Friday, December 4, 2009

MA State Trooper Severely Reprimanded

The Cape Cod Times reports on the case of Lt. Richard Bolduc, 52, of Sandwich who was punished for not securing his weapon properly at home.

In June 2008, the veteran trooper's son, who was 12 at the time, grabbed Bolduc's Sig Sauer P226 .40-caliber handgun from an unlocked bureau, took it to a neighbor's house, pointed it at a 5-year-old girl and pulled the trigger. The gun was not loaded, according to Sandwich police, but during their investigation, police found a loaded clip in the same unlocked drawer.

The punishment, which was not disclosed, could have been anything from a written reprimand to firing. It seems it was closer to the former.

But a law enforcement source said Bolduc, who earns a base salary of $90,564.76, was allowed to give up 20 vacation days for violating two department regulations — the policy requiring guns to be safely stored and conduct unbecoming a police officer. By avoiding a suspension, Bolduc doesn't lose any seniority, said the source, who is familiar with state police discipline.

I don't believe this kind of thing is the biggest problem we have in the gun control movement. The biggest problem is the ease with which straw buyers can pass the guns they buy legally to criminals and remain hidden by a system designed to protect them. That's the biggest problem. But second to that is this kind of sloppy gun security.

The accidents which result from situations like this, although I don't think they can be dismissed as negligible like the pro-gun crowd keep saying, do represent only a tiny percent of the gun violence that happens. More than accidents, guns that are easily stolen and pass into the black market are a significant problem.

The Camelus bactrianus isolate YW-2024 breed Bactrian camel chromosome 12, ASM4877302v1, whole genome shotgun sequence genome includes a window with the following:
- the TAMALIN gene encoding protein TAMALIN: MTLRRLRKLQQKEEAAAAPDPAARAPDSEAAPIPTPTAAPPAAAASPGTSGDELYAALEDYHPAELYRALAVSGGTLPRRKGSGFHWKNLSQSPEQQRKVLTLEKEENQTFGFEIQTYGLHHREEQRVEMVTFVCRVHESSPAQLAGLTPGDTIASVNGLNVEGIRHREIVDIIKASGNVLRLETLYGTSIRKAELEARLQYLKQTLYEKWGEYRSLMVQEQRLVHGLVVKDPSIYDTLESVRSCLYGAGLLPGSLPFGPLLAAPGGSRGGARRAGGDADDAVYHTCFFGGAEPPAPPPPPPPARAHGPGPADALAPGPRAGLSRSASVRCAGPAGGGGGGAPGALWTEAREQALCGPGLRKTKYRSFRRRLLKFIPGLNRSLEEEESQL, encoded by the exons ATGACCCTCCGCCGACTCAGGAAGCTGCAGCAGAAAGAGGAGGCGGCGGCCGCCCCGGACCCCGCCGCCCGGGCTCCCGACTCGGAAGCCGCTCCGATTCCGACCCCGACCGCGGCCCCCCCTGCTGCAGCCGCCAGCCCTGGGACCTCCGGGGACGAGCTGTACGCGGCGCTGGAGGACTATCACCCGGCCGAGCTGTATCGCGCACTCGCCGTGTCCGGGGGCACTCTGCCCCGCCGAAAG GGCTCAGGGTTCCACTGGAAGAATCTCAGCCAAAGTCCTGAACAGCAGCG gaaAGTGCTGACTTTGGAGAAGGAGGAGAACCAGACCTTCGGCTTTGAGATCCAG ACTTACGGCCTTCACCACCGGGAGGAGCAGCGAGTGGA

What's your opinion? Is giving up a few vacation days appropriate punishment for the watered down charges that were filed against Officer Bolduc?

Sandwich police charged Bolduc with improper storage of a firearm, which is a felony, but that case was dismissed by a judge citing a U.S. Supreme Court ruling that called the constitutionality of gun storage laws into question. He could have faced up to 10 years in prison if he had been convicted of that charge.

Is this another version of the "blue wall of silence?" Is this special treatment given to a cop that probably wouldn't have been given to someone else? Is that fair?

What's your opinion? Please leave a comment.


  1. If he weren't a cop, he'd be sitting in a jail cell right now.

  2. The biggest problem is the ease with which straw buyers can pass the guns they buy legally to criminals and remain hidden by a system designed to protect them.

    As has been pointed out elsewhere, the current system allows any gun recovered in connection with a crime to be traced to the person who actually bought it from the gun shop. The current recordkeeping system was built to allow this kind of legitimate trace while preventing law enforcement from making a comprehensive list of law-abiding citizens who own gun and what guns they own.

    The current system allows crime guns to be traced to straw buyers, _and_ addresses our concerns about potential confiscation of politically unpopular guns. Why exactly do you wanna monkey with it?

  3. Ah, sorry--premature post.

    Also, this cop behaved irresponsibly and should be punished much more severely than lost vacation time. I don't know that he should necessarily be fired, but a suspension (and, if it comes with one, a demotion) is definitely called for.